Helena of Znojmo

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Helena of Znojmo (Czech: Helena Znojemská; Polish: Helena znojemska; c. 1141[1]–1202/1206[2]), was a Bohemian princess, a member of the Přemyslid dynasty. She was the daughter of Duke Conrad II of Znojmo and his Serbian wife Maria of Rascia (daughter of Uroš I). Helena was probably named after her maternal aunt, Queen Helena of Hungary, wife of King Béla II.[3]

Helen of Znojmo
Helena Czeska.jpeg
High Duchess consort of Poland
SpouseCasimir II the Just
Maria, Grand Princess of Kiev
Leszek the White
Konrad I of Masovia
FatherConrad II of Znojmo
MotherMaria of Serbia

Born as princess of the Znojmo Appanage (named after its centre, the town of Znojmo in southern Moravia), she later became by marriage Duchess of Sandomierz (1173-1194), Grand Duchess of Kraków and the Seniorate Province (1177-1194), Duchess of Masovia (1186–1194), and Duchess-regent of Kraków and the Seniorate Province, Sandomierz, and Masovia on behalf of her minor sons from 1194–1198, then the latter two duchies plus Kuyavia until 1199/1200.


Helen married Casimir II the Just, youngest son of Bolesław III Wrymouth, probably shortly after his return from captivity,[4] which at the latest was before 1161.

When Helen's husband Casimir II died on 1 May 1194, presumably as a result of a heart attack,[5] he left her with their two minor sons on whose behalf she assumed the regency of Kraków and the Seniorate Province, Sandomierz, and Masovia with blessings from the Fulko, bishop of Kraków, and the Kraków voivode.

Helen's regency was not an easy one, because other princes threatened her minor sons. Their own uncle Mieszko III the Old was after Kraków and the Seniorate Province. This situation between Helen and Mieszko III lasted until the Battle of Mozgawą in September 1195, in which Mieszko III was seriously injured and his son Bolesław of Kuyavia was killed. In 1198, they reached an agreement: Mieszko would take Kraków, in return for which he gave Helen and her sons Kuyavia (they retained Masovia and Sandomierz). Independent authority over the inheritance was assumed by the eldest son, Leszek the White, in 1199 or 1200. Helen's intelligence and character were recorded in the chronicle of Vincent Kadlubek, who knew the princess in person. According to him Helen was "a woman with greater wisdom than usually women have".

Helen of Znojmo died between 1202 and 1206,[6] probably on 2 April.[7]


Helen and Casimir had the following children:[8]

  1. A daughter (born before 1167), married in November 1178 to Prince Vsevolod IV of Kiev.
  2. Casimir (ca. 1162 – 2 February[9] or 1 March 1167), named after his father.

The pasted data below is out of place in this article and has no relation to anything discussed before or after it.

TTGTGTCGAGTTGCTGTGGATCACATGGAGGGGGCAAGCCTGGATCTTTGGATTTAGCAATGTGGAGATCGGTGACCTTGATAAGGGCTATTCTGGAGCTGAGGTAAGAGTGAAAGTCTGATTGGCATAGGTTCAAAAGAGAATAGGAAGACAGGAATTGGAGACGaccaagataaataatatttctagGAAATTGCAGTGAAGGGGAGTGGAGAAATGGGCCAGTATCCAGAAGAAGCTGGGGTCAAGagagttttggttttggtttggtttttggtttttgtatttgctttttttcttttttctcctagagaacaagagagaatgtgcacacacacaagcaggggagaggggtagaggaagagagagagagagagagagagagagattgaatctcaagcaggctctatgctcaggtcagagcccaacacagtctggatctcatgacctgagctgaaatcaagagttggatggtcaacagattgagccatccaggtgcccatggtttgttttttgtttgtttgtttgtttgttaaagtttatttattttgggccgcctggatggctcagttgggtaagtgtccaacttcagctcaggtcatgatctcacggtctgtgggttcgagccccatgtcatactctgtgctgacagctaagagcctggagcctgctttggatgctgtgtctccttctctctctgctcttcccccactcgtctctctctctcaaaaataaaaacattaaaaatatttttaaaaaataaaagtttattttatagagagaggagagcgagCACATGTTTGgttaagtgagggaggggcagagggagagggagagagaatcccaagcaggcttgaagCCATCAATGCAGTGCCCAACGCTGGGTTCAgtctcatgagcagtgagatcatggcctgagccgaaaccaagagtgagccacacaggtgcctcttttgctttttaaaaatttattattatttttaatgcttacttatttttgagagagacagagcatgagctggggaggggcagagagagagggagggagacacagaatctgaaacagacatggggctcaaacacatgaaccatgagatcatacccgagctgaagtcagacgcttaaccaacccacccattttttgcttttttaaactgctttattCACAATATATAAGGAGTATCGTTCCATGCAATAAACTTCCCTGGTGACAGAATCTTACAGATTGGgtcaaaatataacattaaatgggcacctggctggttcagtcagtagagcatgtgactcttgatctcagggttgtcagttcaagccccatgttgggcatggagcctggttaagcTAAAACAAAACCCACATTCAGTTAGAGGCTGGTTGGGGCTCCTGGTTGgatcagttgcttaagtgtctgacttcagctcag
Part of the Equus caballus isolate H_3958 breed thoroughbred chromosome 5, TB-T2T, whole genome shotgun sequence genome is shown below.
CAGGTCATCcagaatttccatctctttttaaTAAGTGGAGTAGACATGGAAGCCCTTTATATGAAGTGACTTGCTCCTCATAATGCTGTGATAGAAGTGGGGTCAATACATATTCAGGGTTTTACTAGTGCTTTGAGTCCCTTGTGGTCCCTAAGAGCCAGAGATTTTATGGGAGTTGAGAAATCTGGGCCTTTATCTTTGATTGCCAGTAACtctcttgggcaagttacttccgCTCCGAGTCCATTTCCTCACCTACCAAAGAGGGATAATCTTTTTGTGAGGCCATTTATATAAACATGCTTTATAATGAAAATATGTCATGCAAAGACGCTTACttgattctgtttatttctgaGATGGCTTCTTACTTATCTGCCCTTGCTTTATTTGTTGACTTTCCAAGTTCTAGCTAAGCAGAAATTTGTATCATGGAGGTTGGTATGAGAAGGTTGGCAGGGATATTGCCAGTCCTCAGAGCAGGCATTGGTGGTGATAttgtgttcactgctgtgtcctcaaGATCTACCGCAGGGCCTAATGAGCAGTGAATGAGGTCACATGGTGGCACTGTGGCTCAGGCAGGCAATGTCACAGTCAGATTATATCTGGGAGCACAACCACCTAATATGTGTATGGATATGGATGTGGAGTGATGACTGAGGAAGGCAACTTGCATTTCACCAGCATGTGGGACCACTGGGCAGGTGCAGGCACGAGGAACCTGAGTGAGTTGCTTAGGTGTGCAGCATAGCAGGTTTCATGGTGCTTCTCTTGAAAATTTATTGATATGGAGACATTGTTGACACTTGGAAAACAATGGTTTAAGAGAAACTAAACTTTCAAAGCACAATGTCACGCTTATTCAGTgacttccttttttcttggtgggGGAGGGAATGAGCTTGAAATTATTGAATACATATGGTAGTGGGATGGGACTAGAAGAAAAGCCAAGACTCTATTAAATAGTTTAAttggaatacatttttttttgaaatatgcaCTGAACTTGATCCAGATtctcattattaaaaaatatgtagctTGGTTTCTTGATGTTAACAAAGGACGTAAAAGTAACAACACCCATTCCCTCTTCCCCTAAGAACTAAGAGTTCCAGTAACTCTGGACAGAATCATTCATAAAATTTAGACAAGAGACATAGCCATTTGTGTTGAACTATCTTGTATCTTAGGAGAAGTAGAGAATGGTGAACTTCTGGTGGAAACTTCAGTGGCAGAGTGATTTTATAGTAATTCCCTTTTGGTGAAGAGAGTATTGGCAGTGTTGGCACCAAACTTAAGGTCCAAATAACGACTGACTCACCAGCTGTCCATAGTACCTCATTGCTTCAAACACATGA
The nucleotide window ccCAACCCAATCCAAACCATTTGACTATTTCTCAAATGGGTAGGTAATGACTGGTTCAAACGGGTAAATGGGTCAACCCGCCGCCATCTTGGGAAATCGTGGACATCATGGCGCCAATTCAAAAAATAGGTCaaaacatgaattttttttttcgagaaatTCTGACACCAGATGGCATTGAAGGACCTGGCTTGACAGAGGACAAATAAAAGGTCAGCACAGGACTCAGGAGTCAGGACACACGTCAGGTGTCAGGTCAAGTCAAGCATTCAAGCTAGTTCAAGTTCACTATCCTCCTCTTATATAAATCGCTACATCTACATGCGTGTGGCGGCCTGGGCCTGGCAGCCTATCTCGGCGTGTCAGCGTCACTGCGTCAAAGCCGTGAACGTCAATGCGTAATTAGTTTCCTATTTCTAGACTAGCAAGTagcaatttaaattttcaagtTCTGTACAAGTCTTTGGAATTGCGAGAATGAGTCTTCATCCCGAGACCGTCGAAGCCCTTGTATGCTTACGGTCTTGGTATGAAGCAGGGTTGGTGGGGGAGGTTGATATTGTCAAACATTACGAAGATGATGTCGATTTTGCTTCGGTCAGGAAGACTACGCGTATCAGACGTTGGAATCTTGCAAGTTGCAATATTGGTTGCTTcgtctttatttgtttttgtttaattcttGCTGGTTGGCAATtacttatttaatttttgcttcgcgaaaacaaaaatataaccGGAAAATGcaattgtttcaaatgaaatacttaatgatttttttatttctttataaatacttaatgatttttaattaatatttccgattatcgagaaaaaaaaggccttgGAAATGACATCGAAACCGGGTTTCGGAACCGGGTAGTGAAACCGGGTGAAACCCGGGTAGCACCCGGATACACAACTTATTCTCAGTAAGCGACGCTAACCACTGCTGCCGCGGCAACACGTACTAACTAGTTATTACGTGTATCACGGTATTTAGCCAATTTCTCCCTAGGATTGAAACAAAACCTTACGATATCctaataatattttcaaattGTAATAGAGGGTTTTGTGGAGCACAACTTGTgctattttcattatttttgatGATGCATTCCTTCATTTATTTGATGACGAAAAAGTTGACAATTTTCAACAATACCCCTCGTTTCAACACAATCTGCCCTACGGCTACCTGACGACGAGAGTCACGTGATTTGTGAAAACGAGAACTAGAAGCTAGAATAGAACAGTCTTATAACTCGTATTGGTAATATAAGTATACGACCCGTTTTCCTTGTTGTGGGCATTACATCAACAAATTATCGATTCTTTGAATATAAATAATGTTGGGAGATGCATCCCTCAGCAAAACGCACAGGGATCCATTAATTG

3. Bolesław (ca. 1168/1171 – 16 April 1182/1183), probably named after his paternal grandfather Bolesław III Wrymouth, although is possible that in fact was named in honour to his uncle Bolesław IV the Curly.[10] He died accidentally, after falling from a tree. He was probably buried at Wawel Cathedral.[11]
  4. Odon (1169/1184 - died in infancy). He was probably named after either Odon of Poznań or Saint Odo of Cluny.[12][13]
  5. Adelaide (ca. 1177/1184 – 8 December 1211), foundress of the convent of St. Jakob in Sandomierz.
  6. Leszek I the White (ca. 1184/1185[14] – 24 November 1227).
  7. Konrad (ca. 1187/1188[15] – 31 August 1247).


  1. ^ This date is preferred by Czech historiography; Polish historians promote the year 1145
  2. ^ Jasiński K. (2004). Rodowód pierwszych Piastów. Poznań: Wydawnictwo PTPN. pp. 266–268. ISBN 83-7063-409-5.
  3. ^ According to Jan Długosz, Helen was a daughter of Rostislav Mstislavich, Grand Prince of Kiev. He erroneously deduced her parentage on the basis of her Russian-sounding name. This was corrected by more recent historiography.
  4. ^ K. Jasiński cit., pp.266–267
  5. ^ R. Horn, Polish królobójcy, Warsaw 1994, p. 27
  6. ^ MORAVIA, Medieval Lands
  7. ^ According to Jan Długosz, Helena was still alive on December 24, 1211. However, this date was challenged by Oswald Balzer. (2005) Genealogia Piastów. [1st pub. Akad. Umiejętności: 1895]. 2005. Kraków: Wydawnictwo Avalon. p. 327. ISBN 83-918497-0-8.
  8. ^ There is a very unlikely possibility, but which cannot be completely ruled out, that Helen was the second wife of Casimir the Just. But there is no mention about this in any of the primary sources. Hence this hypothesis is merely a logical structure, which reduces its credibility even more. Cf. Jasiński K., op. cit., p. 267
  9. ^ K. Jasiński: Rodowód Piastów małopolskich i kujawskich, Poznań–Wrocław 2001, p. 14.
  10. ^ K. Jasiński: Rodowód Piastów małopolskich i kujawskich, Poznań–Wrocław 2001, p. 15.
  11. ^ K. Jasiński: Rodowód Piastów małopolskich i kujawskich, Poznań–Wrocław 2001, p. 16.
  12. ^ K. Jasiński: Rodowód Piastów małopolskich i kujawskich, p. 247.
  13. ^ S. Pelczar: Władysław Odonic. Książę wielkopolski, wygnaniec i protektor Kościoła (ok. 1193-1239), Wydawnictwo Avalon, Kraków 2013, pp. 62–64.
  14. ^ K. Jasiński: Rodowód Piastów małopolskich i kujawskich, pp. 23-25.
  15. ^ K. Jasiński: Rodowód Piastów małopolskich i kujawskich, pp. 30-32.


  • Wasilewski, Tadeusz (1978). "Helena księżniczka znojemska, żona Kazimierza II Sprawedliwego: Przyczynek do dziejów stosunków polsko-czeskich w XII–XIII w." [Helen Duchess of Znojmo, a Wife of Casimir II the Just: Tribute to the History of Czech-Polish Relations in the 12th and 13th centuries]. Przegląd Historyczny (in Polish). Warszawa: PWN. LXIX (1): 115–120. ISSN 0033-2186.
Helena of Znojmo
Born: 1141? Died: 1206?
Royal titles
Preceded by High Duchess consort of Poland
Succeeded by